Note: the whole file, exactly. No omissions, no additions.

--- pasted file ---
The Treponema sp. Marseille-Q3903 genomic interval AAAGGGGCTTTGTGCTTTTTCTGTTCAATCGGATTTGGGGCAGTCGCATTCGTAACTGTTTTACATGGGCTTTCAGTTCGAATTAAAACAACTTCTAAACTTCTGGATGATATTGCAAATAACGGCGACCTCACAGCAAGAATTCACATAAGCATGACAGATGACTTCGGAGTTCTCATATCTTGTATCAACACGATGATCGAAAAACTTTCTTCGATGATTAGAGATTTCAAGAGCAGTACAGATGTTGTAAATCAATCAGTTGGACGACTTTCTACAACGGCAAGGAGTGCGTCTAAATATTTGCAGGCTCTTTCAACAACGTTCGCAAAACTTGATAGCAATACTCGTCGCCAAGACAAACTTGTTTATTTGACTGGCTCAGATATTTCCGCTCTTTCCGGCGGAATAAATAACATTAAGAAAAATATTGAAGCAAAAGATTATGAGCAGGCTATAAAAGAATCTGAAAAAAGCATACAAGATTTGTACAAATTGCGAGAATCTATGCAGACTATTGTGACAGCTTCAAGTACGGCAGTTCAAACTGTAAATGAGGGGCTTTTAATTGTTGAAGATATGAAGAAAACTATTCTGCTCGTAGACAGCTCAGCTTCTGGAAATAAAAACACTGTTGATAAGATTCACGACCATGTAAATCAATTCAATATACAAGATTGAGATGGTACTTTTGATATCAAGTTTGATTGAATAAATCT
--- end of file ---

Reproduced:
The Treponema sp. Marseille-Q3903 genomic interval AAAGGGGCTTTGTGCTTTTTCTGTTCAATCGGATTTGGGGCAGTCGCATTCGTAACTGTTTTACATGGGCTTTCAGTTCGAATTAAAACAACTTCTAAACTTCTGGATGATATTGCAAATAACGGCGACCTCACAGCAAGAATTCACATAAGCATGACAGATGACTTCGGAGTTCTCATATCTTGTATCAACACGATGATCGAAAAACTTTCTTCGATGATTAGAGATTTCAAGAGCAGTACAGATGTTGTAAATCAATCAGTTGGACGACTTTCTACAACGGCAAGGAGTGCGTCTAAATATTTGCAGGCTCTTTCAACAACGTTCGCAAAACTTGATAGCAATACTCGTCGCCAAGACAAACTTGTTTATTTGACTGGCTCAGATATTTCCGCTCTTTCCGGCGGAATAAATAACATTAAGAAAAATATTGAAGCAAAAGATTATGAGCAGGCTATAAAAGAATCTGAAAAAAGCATACAAGATTTGTACAAATTGCGAGAATCTATGCAGACTATTGTGACAGCTTCAAGTACGGCAGTTCAAACTGTAAATGAGGGGCTTTTAATTGTTGAAGATATGAAGAAAACTATTCTGCTCGTAGACAGCTCAGCTTCTGGAAATAAAAACACTGTTGATAAGATTCACGACCATGTAAATCAATTCAATATACAAGATTGAGATGGTACTTTTGATATCAAGTTTGATTGAATAAATCT